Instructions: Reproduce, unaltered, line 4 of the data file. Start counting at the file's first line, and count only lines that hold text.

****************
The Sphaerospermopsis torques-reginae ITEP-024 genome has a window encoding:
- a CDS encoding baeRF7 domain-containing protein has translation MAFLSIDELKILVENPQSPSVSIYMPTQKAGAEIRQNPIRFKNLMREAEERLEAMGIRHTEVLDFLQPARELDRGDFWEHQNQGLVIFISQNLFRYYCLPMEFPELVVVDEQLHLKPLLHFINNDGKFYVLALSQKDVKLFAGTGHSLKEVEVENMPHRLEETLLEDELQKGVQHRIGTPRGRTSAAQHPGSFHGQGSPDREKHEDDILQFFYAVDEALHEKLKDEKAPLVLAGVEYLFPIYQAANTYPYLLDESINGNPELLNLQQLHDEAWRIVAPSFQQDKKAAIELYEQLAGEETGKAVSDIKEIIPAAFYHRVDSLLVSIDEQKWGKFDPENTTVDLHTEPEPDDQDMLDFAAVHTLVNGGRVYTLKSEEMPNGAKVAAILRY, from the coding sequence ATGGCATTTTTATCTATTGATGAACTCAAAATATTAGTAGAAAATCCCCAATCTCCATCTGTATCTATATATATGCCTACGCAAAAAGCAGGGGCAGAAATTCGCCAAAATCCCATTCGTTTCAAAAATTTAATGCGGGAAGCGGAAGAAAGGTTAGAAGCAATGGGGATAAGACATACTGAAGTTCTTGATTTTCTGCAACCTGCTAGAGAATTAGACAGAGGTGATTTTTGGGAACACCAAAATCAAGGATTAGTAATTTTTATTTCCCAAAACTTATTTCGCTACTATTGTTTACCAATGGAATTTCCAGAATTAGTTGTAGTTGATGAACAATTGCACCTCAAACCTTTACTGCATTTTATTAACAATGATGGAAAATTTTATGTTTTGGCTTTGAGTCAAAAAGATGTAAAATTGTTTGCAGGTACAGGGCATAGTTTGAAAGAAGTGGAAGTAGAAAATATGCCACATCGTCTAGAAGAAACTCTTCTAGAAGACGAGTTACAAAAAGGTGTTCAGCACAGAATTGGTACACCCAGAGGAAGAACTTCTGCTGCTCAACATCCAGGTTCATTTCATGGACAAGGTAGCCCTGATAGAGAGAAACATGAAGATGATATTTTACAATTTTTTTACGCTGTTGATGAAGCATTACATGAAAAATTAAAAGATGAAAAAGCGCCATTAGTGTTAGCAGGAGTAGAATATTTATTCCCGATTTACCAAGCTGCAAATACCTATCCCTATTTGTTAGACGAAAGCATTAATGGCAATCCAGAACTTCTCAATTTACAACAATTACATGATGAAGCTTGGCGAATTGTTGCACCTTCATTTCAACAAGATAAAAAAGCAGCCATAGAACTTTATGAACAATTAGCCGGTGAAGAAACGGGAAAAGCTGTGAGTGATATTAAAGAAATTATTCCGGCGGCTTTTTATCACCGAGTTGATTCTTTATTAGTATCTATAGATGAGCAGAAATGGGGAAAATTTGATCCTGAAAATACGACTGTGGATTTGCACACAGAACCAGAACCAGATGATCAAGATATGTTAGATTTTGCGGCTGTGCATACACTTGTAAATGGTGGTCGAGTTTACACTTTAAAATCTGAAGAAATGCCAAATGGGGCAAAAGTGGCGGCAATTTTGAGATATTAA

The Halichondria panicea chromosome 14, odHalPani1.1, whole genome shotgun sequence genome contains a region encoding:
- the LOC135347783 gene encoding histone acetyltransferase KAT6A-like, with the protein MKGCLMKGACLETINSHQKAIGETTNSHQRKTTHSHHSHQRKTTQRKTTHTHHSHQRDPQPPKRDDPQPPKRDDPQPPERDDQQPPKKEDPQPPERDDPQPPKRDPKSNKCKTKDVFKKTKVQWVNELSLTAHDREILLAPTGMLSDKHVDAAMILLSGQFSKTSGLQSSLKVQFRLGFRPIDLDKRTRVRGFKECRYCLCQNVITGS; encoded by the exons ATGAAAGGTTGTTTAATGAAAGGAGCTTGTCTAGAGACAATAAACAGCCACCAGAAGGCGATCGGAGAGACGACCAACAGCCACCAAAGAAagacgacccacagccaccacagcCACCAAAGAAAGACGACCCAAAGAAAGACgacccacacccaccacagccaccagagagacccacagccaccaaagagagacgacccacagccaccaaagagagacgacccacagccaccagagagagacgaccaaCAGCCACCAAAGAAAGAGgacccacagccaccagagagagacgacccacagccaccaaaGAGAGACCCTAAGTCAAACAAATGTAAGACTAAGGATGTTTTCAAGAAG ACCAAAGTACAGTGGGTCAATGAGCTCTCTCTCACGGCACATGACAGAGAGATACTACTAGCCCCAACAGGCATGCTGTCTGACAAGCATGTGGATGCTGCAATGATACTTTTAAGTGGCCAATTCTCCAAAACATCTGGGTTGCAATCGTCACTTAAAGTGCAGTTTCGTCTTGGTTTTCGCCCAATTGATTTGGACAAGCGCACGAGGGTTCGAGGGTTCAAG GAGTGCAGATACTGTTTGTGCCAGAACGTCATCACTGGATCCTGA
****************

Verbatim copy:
- the LOC135347783 gene encoding histone acetyltransferase KAT6A-like, with the protein MKGCLMKGACLETINSHQKAIGETTNSHQRKTTHSHHSHQRKTTQRKTTHTHHSHQRDPQPPKRDDPQPPKRDDPQPPERDDQQPPKKEDPQPPERDDPQPPKRDPKSNKCKTKDVFKKTKVQWVNELSLTAHDREILLAPTGMLSDKHVDAAMILLSGQFSKTSGLQSSLKVQFRLGFRPIDLDKRTRVRGFKECRYCLCQNVITGS; encoded by the exons ATGAAAGGTTGTTTAATGAAAGGAGCTTGTCTAGAGACAATAAACAGCCACCAGAAGGCGATCGGAGAGACGACCAACAGCCACCAAAGAAagacgacccacagccaccacagcCACCAAAGAAAGACGACCCAAAGAAAGACgacccacacccaccacagccaccagagagacccacagccaccaaagagagacgacccacagccaccaaagagagacgacccacagccaccagagagagacgaccaaCAGCCACCAAAGAAAGAGgacccacagccaccagagagagacgacccacagccaccaaaGAGAGACCCTAAGTCAAACAAATGTAAGACTAAGGATGTTTTCAAGAAG ACCAAAGTACAGTGGGTCAATGAGCTCTCTCTCACGGCACATGACAGAGAGATACTACTAGCCCCAACAGGCATGCTGTCTGACAAGCATGTGGATGCTGCAATGATACTTTTAAGTGGCCAATTCTCCAAAACATCTGGGTTGCAATCGTCACTTAAAGTGCAGTTTCGTCTTGGTTTTCGCCCAATTGATTTGGACAAGCGCACGAGGGTTCGAGGGTTCAAG GAGTGCAGATACTGTTTGTGCCAGAACGTCATCACTGGATCCTGA